'Caravan for Peace' Demands End to Failed Drug War

National tour culminates with rally and march in Washington, DC

Caravan for Peace, a group of activists protesting US drug policy and the failed 'War on Drugs,' made the final stop of their month long tour across the US in Washington, DC, on Monday.

The group's campaign titled "End the Drug War- No More Violence" calls for a drastic shift in US drug policy, which the group sees as directly tied to an epidemic of mass killings that have devastated communities across the U.S.-Mexico border.

"The drug war has led to more than 60,000 murders in Mexico in the last five years and incarcerated millions in the United States at a cost of over $1 trillion in the past 40 years. The Caravan's ultimate goal is to help bring an end to that war by urging alternatives to drug policies and sensible regulations of the U.S. gun market, among other critical changes," the group states.

After a 6,000 mile campaign tour, touching 25 American cities, the group touched down in DC and went immediately to work. On Monday, the group marched from the AFL-CIO building to the White House, holding signs that read "No More Drug War" and chanting "Alive they took them, alive we want them." The group then carried on to Freedom Plaza where they held a rally.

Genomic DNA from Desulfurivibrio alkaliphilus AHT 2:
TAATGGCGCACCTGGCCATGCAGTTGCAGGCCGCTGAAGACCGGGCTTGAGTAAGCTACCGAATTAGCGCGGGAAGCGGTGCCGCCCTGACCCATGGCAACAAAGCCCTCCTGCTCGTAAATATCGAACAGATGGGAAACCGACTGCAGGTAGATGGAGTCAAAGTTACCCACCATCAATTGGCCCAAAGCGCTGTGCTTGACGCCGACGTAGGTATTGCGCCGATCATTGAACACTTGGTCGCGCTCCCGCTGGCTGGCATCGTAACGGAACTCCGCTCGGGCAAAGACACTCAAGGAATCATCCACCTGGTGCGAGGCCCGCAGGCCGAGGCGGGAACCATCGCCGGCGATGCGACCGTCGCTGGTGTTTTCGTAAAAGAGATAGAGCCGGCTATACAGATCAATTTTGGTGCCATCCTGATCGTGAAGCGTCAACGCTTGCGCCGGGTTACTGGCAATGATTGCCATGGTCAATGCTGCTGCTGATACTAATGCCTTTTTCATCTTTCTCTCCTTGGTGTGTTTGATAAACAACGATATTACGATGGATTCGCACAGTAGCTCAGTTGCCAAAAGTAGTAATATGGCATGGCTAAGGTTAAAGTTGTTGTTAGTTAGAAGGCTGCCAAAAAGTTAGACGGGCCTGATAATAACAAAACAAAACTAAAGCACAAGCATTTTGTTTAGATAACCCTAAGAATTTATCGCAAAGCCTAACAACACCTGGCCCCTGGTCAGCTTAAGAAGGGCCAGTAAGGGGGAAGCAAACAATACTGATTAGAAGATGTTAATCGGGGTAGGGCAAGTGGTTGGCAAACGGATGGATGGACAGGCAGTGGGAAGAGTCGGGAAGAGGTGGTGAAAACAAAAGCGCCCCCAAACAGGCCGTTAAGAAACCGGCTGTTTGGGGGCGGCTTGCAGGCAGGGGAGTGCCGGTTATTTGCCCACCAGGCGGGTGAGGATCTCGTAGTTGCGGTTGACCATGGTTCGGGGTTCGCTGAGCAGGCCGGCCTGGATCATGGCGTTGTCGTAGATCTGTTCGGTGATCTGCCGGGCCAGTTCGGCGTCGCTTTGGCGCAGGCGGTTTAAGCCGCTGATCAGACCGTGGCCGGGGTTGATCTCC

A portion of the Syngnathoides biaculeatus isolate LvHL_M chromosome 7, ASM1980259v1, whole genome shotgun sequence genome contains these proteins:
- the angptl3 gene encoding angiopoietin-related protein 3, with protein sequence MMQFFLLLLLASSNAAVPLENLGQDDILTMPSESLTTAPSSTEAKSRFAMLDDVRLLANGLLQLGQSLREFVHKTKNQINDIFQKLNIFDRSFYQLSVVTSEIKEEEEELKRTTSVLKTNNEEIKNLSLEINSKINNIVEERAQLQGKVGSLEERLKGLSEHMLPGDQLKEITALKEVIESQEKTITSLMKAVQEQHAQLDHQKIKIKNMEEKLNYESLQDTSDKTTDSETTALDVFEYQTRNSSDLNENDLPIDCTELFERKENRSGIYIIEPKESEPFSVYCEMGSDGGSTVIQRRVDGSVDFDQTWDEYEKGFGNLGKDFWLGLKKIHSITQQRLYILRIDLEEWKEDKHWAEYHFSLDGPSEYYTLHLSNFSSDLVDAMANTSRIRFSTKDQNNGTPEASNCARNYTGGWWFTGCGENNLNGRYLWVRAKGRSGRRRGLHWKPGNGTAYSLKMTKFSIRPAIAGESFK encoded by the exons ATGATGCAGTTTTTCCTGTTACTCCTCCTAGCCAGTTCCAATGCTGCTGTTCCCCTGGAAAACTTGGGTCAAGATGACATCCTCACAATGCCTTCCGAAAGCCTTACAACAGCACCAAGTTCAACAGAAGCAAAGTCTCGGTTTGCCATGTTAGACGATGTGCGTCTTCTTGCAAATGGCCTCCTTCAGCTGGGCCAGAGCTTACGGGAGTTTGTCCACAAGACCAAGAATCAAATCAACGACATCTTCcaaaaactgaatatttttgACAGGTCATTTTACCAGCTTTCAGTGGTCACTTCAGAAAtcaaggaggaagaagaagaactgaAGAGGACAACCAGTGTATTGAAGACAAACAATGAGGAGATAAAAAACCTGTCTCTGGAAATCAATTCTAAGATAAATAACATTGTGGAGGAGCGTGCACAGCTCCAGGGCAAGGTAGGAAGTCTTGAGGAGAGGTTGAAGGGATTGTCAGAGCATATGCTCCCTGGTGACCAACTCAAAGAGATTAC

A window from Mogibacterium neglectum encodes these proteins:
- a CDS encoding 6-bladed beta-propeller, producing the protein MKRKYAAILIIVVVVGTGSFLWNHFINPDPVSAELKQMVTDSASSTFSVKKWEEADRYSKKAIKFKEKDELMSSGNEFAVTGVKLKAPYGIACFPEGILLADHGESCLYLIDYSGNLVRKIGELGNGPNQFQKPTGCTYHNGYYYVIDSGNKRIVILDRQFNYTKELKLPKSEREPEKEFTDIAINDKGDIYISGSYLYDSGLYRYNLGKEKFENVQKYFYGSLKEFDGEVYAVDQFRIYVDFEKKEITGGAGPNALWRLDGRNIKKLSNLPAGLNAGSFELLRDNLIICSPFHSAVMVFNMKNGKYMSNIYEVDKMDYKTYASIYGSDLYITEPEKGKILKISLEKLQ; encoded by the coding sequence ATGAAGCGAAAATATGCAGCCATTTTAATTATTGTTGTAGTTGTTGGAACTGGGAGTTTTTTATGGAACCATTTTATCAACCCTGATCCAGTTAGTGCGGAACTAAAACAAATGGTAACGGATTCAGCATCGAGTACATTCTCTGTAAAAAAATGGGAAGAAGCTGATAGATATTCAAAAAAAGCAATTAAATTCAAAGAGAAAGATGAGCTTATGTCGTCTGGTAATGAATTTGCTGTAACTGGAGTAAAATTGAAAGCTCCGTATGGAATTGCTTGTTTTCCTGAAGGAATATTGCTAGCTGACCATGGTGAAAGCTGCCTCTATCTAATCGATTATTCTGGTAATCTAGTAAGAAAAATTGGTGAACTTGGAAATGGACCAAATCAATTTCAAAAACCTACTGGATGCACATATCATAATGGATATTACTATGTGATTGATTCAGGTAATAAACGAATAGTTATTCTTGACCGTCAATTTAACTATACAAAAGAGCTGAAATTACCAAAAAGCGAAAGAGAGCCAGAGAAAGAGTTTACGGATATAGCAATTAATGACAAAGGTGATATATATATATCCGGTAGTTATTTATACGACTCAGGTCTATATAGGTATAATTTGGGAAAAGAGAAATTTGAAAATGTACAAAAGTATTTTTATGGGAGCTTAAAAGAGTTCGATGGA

The Caravan for Peace will go to the US Congress Tuesday with hopes of speaking to a US legislator. The group will officially end their tour with a vigil in front of St. Stephen & the Incarnation Episcopal Church on Wednesday.

"We have traveled across the United States to raise awareness of the unbearable pain and loss caused by the drug war--and of the enormous shared responsibility for protecting families and communities in both our countries," said Javier Sicilia, the poet-turned-activist and Caravan leader who spear-headed the anti-Drug War movement through his organization the Movement for Peace with Justice and Dignity (Movimiento por la Paz con Justicia y Dignidad, MPJD).

Ted Lewis, human rights director at the group Global Exchange, toldAgence France-Presse the caravan "has been clearly a huge step in making these issues visible, but it has to continue. The path is being imagined right now."

For American Progress Laura Carlsen writes today:

In stops all around the country, the Caravan for Peace has found that convincing people that the war on drugs is destructive and wasteful is not the problem. The polls show the public came to this conclusion long ago and now close to a majority favor what used to be considered "radical" solutions like legalizing and regulating marijuana. Although most people weren't aware of the impact of the violence in Mexico, it's immediately obvious to them that the drug war--trying to block supply in places like Mexico and stop consumption by criminalizing drugs in the U.S.- is not working. Anywhere.

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